Joan Verplanck: DSCC Second Female President and CEO
A Rosie outlook: Verplanck brings fresh ideas to Delaware.
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Verplanck soon realized the board was as “clueless” about the organization as she was. She threw her hat into the ring for the leadership position. At the interview, a female board member blurted: “Can you type?” Verplanck replied that she could, and she was hired.
It was 1977. North Kingstown was severely depressed. Rhode Island had lost the U.S. naval base in nearby Quonset Point three years earlier. The chamber had a $17,000 budget, and the main member perk was a summer picnic. Five years later, it had a $400,000 budget—“big bucks in the ’70s,” Verplanck says. It captured new business by capitalizing on the offshore oil exploration and its need for onshore support service.
In 1982 she became president of the Greater Woonsocket Chamber of Commerce, which handled economic development for the former textile town as well as towns in bordering Massachusetts. Because the chamber owned industrial parks, Verplanck learned about commercial real estate. During her tenure, the chamber attracted CVS, which still has its corporate headquarters there.
Verplanck and her husband divorced in 1983. She moved to the Morris County Chamber of Commerce in New Jersey four years later. “I went from a blue collar town with ancient infrastructure to a ‘city on a hill,’” she says. The affluent region had a healthy dose of Fortune 500 company headquarters.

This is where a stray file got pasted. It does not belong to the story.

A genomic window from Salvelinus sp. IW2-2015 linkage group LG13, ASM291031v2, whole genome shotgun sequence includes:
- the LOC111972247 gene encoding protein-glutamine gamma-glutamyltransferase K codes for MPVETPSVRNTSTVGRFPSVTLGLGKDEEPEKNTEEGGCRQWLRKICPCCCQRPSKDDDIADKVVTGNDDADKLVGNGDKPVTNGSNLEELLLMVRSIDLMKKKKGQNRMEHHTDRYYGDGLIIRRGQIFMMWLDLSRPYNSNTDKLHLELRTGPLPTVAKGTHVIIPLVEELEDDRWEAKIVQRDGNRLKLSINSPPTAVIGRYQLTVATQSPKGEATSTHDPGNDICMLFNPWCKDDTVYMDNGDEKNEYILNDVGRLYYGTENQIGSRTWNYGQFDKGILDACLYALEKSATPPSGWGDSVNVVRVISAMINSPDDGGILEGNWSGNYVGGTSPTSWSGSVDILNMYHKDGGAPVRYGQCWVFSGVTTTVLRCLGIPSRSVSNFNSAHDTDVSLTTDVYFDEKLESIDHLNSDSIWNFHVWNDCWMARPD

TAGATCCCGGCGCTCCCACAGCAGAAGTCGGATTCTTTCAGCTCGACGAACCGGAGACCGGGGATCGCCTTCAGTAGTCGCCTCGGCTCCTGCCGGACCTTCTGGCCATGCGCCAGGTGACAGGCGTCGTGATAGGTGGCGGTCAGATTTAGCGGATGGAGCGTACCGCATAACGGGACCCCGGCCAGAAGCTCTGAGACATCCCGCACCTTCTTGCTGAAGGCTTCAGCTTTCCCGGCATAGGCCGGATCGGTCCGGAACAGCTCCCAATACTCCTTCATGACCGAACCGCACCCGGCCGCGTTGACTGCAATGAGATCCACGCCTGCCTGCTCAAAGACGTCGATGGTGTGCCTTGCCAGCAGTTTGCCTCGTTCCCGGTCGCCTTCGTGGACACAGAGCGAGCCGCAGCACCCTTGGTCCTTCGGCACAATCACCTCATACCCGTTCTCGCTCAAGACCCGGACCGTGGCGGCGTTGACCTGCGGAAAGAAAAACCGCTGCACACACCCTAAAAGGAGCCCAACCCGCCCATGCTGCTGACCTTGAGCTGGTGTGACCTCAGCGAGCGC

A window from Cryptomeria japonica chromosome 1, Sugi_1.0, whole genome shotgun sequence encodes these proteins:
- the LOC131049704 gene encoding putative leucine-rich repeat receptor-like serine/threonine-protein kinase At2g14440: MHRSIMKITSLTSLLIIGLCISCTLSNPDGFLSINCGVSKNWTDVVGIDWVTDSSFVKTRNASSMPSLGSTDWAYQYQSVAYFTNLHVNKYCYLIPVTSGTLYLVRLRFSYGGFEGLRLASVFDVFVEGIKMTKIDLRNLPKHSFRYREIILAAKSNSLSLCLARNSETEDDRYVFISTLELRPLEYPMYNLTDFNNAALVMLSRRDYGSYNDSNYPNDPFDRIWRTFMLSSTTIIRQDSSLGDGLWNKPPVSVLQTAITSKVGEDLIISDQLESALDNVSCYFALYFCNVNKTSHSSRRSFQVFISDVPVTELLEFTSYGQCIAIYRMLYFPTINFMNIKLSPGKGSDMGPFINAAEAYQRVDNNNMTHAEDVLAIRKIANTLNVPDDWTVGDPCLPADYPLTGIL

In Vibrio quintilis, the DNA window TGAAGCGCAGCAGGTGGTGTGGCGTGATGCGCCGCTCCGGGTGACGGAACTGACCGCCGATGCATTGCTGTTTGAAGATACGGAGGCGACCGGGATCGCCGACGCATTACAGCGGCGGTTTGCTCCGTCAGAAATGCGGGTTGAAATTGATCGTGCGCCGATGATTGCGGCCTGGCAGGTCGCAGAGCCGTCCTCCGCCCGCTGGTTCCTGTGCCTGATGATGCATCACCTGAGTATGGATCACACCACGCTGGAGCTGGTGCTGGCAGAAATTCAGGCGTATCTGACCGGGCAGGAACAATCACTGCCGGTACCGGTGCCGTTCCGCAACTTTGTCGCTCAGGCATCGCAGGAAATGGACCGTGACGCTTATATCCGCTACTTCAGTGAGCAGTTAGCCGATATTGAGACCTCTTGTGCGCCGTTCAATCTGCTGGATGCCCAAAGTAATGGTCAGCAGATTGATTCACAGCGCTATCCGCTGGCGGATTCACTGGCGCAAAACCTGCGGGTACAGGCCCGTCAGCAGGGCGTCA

Then, in 1995, Verplanck became the first female president of the Trenton-based New Jersey State Chamber of Commerce. During her 16-year tenure, she doubled the staff and increased assets by $2 million. She also racked up honors.
The Star-Ledger twice named her one of the 10 most powerful women in business. New Jersey Monthly called her one of the five business power players. She was inducted as a life member of the American Chamber of Commerce Executives, the chamber profession’s highest honor.
In 2009 many considered Verplanck a leading running mate for Gov. Jon Corzine, who was going up against Republican Chris Christie. Corzine chose Sen. Loretta Weinberg. That apparently didn’t matter to Christie, who won the election. “He seems like the kind of politician who never forgives and never forgets,” says Burris, who served in the Delaware House of Representatives for six years and ran for governor.
Case in point: Christie skipped the chamber’s traditional January train ride to Washington, D.C., typically a big debut for a new governor. He also appointed Debra DiLorenzo, South Jersey Chamber of Commerce president, to his transition team.
Josh Margolin, reporting for the Star-Ledger, wrote in a Jan. 24, 2010, article: “Christie wants revenge against two of Trenton’s most influential lobbying groups: the chamber and the New Jersey Business and Industry Association.” He added that sources said Christie was upset that the chamber had favored Corzine’s plan to raise highway tolls to reduce state debt.